At Oracle, we build world-class database systems and services such as OCI Exadata Database Service, OCI MySQL Database Service and MySQL Heatwave Database service, a cloud scale service that we recently covered on the First Principles series. PostgreSQL is a popular open-source database and our goal is to give OCI customers the choice of database to run their cloud workloads. With the recently announced OCI Database for PostgreSQL, we brought to bear Oracle’s expertise in database technology to build a cloud scale world class OCI Database with PostgreSQL service. This blog post demystifies how Oracle adapted PostgreSQL into a cloud database service.
PostgreSQL is a popular database software that provides the atomicity, consistency, isolation, and durability, also known as ACID properties. At Oracle Cloud Infrastructure (OCI), we are opinionated about what makes a great cloud database experience. Customers should be able to add or remove database instances on demand, scale compute and storage independent of each other and the service should be architected to deliver best-in-class price performance without risk of data loss. These are the basic premises for any cloud based database service. Here are the key properties we need from an OCI PostgreSQL service:
Figure 1: Customer Managed PostgreSQL Architecture
From here on out, we will refer to open-source PostgreSQL as "vanilla PostgreSQL". Although vanilla PostgreSQL is powerful and popular database, here are some of the challenges that customers face with it:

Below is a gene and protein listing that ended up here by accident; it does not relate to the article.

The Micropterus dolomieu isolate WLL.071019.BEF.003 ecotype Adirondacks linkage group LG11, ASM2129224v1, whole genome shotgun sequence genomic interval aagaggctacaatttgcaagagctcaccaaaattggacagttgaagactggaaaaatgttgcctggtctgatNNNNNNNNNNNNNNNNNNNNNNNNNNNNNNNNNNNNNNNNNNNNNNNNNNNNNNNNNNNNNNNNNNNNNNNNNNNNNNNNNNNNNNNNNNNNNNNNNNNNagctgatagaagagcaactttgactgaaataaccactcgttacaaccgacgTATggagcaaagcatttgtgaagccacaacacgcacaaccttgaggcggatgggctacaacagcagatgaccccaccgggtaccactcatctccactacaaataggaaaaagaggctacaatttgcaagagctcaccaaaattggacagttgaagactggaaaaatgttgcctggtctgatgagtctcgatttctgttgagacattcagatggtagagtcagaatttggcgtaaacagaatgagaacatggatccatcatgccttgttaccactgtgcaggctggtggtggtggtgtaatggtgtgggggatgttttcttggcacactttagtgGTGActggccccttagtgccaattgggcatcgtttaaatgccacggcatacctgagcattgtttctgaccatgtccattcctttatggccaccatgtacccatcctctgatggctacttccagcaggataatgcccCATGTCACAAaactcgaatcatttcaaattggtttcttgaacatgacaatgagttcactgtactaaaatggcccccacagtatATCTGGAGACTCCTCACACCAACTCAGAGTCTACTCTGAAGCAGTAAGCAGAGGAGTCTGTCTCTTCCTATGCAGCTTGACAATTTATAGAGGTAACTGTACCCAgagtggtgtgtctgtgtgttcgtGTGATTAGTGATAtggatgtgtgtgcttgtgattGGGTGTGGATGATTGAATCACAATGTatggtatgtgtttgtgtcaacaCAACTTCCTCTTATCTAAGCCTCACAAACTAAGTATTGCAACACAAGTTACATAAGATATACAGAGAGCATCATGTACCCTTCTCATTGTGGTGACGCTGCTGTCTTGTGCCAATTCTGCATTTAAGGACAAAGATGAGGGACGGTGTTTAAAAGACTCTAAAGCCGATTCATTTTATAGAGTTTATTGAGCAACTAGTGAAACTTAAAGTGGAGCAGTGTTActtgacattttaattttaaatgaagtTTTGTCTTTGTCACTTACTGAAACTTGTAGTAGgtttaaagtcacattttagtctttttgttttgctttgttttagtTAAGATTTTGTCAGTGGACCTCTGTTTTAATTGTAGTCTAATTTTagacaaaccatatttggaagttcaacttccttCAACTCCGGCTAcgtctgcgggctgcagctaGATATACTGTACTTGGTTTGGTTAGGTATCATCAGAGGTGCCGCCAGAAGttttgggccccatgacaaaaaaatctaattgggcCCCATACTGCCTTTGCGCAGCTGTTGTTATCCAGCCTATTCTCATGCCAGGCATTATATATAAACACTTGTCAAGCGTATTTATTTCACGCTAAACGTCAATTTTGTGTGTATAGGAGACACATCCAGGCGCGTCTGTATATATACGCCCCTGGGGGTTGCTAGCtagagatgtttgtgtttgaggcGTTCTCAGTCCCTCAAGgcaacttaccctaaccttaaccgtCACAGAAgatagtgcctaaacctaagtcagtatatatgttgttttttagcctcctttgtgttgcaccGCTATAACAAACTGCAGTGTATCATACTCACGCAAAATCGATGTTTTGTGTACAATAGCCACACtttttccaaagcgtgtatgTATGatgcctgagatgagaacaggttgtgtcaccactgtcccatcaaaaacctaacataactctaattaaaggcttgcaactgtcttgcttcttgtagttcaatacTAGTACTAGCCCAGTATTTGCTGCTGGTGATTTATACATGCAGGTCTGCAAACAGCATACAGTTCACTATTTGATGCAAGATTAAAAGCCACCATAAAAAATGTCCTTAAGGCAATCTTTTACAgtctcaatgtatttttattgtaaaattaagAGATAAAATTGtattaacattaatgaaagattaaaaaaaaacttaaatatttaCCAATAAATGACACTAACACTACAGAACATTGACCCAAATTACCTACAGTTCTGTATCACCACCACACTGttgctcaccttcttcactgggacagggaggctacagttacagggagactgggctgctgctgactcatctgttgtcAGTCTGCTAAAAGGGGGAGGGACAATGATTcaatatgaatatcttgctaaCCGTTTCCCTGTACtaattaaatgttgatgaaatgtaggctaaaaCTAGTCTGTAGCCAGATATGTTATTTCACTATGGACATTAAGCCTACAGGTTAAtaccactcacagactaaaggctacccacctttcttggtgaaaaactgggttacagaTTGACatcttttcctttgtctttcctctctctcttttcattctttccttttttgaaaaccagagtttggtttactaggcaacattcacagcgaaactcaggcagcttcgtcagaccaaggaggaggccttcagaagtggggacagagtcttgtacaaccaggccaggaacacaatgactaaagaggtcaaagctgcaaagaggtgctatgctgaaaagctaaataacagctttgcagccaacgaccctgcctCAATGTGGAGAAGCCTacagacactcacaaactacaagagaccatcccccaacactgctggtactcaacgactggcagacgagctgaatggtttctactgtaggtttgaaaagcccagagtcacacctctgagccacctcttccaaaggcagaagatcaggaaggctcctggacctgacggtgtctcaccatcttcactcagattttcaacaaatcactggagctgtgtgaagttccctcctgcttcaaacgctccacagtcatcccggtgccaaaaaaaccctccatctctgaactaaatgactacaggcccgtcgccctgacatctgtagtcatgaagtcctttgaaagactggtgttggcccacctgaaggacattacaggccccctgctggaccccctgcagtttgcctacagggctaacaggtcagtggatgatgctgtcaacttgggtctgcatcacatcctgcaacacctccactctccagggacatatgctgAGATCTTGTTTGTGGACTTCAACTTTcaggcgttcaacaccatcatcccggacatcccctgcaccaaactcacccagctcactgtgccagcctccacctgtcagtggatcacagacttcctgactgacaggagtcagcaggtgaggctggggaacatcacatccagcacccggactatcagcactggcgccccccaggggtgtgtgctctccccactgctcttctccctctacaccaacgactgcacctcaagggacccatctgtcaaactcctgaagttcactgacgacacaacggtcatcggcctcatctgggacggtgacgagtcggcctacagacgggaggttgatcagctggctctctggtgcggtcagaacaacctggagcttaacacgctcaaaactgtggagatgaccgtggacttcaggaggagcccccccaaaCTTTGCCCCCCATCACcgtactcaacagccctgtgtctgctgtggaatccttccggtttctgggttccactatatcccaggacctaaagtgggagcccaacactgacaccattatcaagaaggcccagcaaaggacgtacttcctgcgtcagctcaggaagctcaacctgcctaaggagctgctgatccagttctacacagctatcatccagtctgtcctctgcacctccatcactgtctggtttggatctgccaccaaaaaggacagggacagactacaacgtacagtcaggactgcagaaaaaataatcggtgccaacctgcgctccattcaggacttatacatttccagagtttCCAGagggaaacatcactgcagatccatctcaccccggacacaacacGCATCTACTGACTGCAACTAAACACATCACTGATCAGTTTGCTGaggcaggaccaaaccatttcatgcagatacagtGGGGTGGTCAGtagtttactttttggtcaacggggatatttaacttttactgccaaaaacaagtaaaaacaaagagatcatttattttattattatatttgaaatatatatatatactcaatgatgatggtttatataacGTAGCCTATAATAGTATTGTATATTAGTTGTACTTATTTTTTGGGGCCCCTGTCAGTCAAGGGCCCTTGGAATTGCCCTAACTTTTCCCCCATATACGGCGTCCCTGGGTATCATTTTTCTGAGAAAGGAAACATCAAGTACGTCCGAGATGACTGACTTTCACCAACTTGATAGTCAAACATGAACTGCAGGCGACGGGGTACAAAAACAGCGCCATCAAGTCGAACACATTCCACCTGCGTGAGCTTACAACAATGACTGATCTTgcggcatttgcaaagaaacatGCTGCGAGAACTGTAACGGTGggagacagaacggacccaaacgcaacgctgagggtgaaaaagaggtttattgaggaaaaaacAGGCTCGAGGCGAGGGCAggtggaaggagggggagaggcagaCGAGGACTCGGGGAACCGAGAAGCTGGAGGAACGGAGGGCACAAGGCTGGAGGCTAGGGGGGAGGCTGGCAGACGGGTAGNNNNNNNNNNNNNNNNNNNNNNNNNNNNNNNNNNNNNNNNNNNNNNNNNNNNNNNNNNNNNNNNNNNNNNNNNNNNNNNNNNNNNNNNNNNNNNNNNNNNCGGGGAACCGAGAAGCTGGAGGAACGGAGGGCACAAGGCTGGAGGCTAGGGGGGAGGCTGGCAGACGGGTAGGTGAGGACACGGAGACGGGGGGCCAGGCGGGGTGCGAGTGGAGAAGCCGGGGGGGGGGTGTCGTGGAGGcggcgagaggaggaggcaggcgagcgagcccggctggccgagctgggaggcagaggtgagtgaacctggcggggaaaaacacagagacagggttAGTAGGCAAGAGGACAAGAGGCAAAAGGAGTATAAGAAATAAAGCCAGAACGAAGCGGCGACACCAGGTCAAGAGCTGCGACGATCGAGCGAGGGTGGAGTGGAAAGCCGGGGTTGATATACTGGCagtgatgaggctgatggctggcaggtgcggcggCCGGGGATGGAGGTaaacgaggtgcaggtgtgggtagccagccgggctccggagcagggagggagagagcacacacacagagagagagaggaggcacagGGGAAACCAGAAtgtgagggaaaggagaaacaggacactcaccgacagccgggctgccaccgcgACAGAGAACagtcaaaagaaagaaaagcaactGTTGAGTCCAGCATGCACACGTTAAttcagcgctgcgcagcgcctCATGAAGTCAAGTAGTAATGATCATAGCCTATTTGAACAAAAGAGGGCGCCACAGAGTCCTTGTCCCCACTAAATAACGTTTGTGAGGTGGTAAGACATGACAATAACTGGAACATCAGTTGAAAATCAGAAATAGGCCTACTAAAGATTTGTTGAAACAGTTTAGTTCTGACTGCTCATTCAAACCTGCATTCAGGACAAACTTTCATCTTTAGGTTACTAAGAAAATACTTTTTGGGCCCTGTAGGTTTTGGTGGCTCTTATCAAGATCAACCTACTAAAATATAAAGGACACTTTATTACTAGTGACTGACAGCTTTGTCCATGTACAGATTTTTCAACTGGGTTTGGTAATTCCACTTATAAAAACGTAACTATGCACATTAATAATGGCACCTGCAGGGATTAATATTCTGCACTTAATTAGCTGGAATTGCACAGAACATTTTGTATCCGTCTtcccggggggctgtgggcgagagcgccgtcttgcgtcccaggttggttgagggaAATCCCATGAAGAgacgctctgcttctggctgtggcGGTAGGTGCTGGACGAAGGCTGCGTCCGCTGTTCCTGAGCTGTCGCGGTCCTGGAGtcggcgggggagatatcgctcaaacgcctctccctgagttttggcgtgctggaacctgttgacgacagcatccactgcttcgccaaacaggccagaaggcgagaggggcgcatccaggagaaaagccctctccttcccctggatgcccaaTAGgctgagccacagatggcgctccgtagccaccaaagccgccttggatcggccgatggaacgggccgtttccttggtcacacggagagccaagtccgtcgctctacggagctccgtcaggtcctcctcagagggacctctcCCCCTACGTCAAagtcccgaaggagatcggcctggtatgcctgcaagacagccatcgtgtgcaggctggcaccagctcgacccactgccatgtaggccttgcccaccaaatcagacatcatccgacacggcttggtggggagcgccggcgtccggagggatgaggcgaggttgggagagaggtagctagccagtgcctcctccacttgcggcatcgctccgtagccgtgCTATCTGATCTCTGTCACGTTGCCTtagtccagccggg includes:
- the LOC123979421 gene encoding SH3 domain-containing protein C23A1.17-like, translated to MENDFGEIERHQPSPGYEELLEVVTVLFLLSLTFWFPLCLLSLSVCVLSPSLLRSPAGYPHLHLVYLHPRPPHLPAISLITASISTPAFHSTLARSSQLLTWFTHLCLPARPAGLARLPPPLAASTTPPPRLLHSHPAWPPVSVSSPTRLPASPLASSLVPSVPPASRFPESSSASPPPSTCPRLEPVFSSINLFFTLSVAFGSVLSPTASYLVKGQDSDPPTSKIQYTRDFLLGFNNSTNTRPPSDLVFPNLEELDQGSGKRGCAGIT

OCI Database with PostgreSQL has solved these challenges.
Now we'll explore how the upleveled architecture of OCI Database with PostgreSQL solves these challenges above and makes it very simple to run and manage PostgreSQL in OCI. In OCI Database with PostgreSQL, we push the problem of replication and durability to the new Database Optimized Storage (DbOS) layer, which was purpose-built to enable a high-scale, high availability and high performance database service. DbOS offers highly durable network-attached storage in which data blocks are replicated across multiple availability domains in a three-availability-domain region. In a single-AD region, data is replicated across multiple fault-domains. All PostgreSQL nodes in a cluster access the same network-attached storage. Each standby replica doesn’t have to maintain its own copy of the database anymore. The primary instance writes to the shared storage while standby replica instances read from the same shared storage and serve user queries.
Figure 2: Vanilla PostgreSQL v OCI Database with PostgreSQL
This new shared-storage architecture used in OCI Database with PostgreSQL offers a number of advantages in the form of safety, flexibility, efficiency and performance. Although OCI Database with PostgreSQL has a completely different storage architecture underneath, it’s still fully compatible with vanilla PostgreSQL. So, you can lift-and-shift your existing PostgreSQL workloads to OCI Database with PostgreSQL or move them back again with ease. DbOS is a shared file system that leverages high performance OCI Block Storage capabilities like built-in replication.